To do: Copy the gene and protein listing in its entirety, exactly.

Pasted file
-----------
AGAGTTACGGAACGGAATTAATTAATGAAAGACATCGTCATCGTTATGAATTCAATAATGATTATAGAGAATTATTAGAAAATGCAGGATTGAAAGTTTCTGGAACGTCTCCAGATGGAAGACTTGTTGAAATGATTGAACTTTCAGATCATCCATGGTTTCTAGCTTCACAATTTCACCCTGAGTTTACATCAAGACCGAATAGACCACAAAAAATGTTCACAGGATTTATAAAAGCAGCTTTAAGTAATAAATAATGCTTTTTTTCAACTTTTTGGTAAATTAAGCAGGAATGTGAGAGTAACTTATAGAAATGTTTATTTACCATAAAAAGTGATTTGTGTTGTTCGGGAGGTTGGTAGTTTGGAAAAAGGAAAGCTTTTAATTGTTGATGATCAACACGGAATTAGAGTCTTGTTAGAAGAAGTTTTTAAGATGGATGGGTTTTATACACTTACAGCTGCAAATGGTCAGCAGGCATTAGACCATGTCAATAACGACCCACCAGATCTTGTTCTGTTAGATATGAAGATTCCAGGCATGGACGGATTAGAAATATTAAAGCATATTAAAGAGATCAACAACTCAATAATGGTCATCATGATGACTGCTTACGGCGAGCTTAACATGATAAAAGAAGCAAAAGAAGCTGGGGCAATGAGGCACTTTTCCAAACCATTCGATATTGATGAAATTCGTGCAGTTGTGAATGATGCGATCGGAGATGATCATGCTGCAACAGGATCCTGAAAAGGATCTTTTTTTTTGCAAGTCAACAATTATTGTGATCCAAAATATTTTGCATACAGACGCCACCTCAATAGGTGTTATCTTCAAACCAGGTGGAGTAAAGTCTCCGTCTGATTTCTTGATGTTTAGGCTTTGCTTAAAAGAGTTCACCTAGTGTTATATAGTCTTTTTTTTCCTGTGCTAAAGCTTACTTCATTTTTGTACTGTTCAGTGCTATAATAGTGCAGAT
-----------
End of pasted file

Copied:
AGAGTTACGGAACGGAATTAATTAATGAAAGACATCGTCATCGTTATGAATTCAATAATGATTATAGAGAATTATTAGAAAATGCAGGATTGAAAGTTTCTGGAACGTCTCCAGATGGAAGACTTGTTGAAATGATTGAACTTTCAGATCATCCATGGTTTCTAGCTTCACAATTTCACCCTGAGTTTACATCAAGACCGAATAGACCACAAAAAATGTTCACAGGATTTATAAAAGCAGCTTTAAGTAATAAATAATGCTTTTTTTCAACTTTTTGGTAAATTAAGCAGGAATGTGAGAGTAACTTATAGAAATGTTTATTTACCATAAAAAGTGATTTGTGTTGTTCGGGAGGTTGGTAGTTTGGAAAAAGGAAAGCTTTTAATTGTTGATGATCAACACGGAATTAGAGTCTTGTTAGAAGAAGTTTTTAAGATGGATGGGTTTTATACACTTACAGCTGCAAATGGTCAGCAGGCATTAGACCATGTCAATAACGACCCACCAGATCTTGTTCTGTTAGATATGAAGATTCCAGGCATGGACGGATTAGAAATATTAAAGCATATTAAAGAGATCAACAACTCAATAATGGTCATCATGATGACTGCTTACGGCGAGCTTAACATGATAAAAGAAGCAAAAGAAGCTGGGGCAATGAGGCACTTTTCCAAACCATTCGATATTGATGAAATTCGTGCAGTTGTGAATGATGCGATCGGAGATGATCATGCTGCAACAGGATCCTGAAAAGGATCTTTTTTTTTGCAAGTCAACAATTATTGTGATCCAAAATATTTTGCATACAGACGCCACCTCAATAGGTGTTATCTTCAAACCAGGTGGAGTAAAGTCTCCGTCTGATTTCTTGATGTTTAGGCTTTGCTTAAAAGAGTTCACCTAGTGTTATATAGTCTTTTTTTTCCTGTGCTAAAGCTTACTTCATTTTTGTACTGTTCAGTGCTATAATAGTGCAGAT